Even though the land has been covered with some snow and the lakes are covered in ice, the ocean has been much slower in fully developed ice because of current and a snow blanket.
As we are aware, saltwater is much heavier than freshwater because of the salinity content, therefore it takes longer for a safe thickness for traveling on.
This is a time of caution and awareness and conversing with the experienced hunters, users of the land and sea ice, and most importantly, our elders. The hunters and trappers organizations have a wealth of knowledge as their groups share information on their return from being out on the land, lakes and sea ice.
The weather pattern during this early season of winter also has an effect on the ice formation. A fresh snowfall acts as a blanket and insulates the ice, slowing the thickening of the newly formed ice. Water movement under the ice in currents and a steady wind all connect in this phenomenon. As stewards of this land, we’ve noticed, too, the temperature variation and much milder fall and winter readings are observed from previous years.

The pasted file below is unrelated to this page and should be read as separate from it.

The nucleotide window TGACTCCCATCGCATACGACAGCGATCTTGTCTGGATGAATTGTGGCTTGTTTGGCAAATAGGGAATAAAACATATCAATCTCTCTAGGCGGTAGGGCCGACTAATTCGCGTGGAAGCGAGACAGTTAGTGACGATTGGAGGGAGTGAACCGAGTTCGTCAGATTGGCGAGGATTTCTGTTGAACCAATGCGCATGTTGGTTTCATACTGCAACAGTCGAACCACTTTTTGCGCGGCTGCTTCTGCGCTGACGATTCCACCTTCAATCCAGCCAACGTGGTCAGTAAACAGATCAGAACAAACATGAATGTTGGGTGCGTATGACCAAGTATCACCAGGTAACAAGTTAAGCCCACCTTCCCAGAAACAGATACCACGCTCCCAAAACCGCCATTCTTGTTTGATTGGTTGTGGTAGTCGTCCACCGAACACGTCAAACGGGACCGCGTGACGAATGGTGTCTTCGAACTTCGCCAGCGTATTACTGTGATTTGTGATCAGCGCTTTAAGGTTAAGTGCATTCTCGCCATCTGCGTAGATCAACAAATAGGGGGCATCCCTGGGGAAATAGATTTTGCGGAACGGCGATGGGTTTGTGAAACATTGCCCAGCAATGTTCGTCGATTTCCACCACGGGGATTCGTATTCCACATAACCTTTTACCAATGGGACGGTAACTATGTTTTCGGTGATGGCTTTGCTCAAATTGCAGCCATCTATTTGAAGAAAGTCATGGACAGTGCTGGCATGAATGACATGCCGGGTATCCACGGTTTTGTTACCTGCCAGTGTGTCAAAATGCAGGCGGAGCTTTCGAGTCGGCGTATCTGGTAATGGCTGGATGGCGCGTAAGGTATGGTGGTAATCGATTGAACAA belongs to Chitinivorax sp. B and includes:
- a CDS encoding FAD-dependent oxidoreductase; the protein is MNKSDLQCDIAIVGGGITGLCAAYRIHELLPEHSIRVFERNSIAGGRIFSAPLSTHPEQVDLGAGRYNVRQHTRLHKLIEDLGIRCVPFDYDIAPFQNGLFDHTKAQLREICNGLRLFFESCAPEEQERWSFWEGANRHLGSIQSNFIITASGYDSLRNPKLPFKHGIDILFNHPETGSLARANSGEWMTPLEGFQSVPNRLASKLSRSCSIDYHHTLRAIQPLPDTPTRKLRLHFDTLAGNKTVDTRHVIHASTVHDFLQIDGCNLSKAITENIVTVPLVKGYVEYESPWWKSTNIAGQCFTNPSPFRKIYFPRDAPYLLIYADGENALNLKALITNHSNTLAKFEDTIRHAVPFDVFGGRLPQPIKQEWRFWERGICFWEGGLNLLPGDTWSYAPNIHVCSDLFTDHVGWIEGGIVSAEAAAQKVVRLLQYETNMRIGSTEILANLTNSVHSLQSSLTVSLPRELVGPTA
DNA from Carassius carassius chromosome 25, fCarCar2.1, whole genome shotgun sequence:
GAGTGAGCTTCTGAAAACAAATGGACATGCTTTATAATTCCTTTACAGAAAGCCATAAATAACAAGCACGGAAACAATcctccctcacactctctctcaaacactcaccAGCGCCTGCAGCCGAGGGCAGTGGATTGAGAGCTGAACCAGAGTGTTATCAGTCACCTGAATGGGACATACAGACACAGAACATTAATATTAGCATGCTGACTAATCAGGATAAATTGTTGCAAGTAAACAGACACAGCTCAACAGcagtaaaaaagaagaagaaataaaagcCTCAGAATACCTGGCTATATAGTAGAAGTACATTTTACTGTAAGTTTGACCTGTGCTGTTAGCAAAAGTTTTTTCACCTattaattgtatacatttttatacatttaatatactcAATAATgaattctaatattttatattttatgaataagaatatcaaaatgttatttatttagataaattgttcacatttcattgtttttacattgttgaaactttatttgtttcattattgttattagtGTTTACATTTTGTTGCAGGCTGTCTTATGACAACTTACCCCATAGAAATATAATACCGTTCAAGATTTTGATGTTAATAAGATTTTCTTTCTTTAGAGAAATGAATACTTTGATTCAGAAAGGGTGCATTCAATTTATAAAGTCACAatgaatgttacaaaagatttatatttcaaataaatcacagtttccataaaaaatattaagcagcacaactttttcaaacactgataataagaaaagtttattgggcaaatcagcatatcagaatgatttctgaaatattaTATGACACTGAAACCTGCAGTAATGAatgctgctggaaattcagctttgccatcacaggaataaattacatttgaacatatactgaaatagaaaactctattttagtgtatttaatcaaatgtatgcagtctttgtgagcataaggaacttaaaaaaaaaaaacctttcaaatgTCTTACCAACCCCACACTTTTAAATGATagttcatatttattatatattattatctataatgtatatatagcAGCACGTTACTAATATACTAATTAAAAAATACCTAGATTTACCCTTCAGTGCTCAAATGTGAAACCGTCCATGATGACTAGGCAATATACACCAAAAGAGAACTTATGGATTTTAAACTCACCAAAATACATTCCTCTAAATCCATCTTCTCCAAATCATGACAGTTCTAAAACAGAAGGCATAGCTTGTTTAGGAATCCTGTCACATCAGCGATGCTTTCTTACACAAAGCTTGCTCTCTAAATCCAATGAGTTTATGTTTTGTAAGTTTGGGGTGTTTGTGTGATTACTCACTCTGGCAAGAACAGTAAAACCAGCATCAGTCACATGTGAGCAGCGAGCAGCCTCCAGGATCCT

The term “global warming” is not just an abstract expression, but a fact of reality. Nunavut and the NWT supply electricity throughout both territories using fossil fuels to generate power, and this has been part of the contributing factor in the increased warming effect of the land and the environment, not to mention affecting the animals. There has been an explosion of cars and trucks and snow machines, and as minimal an effect as these may seem to have, they too contribute to the greenhouse gas emissions.
As expressed earlier, this is a time of caution and awareness and making sure that any and all information shared is taken into account for your own safety.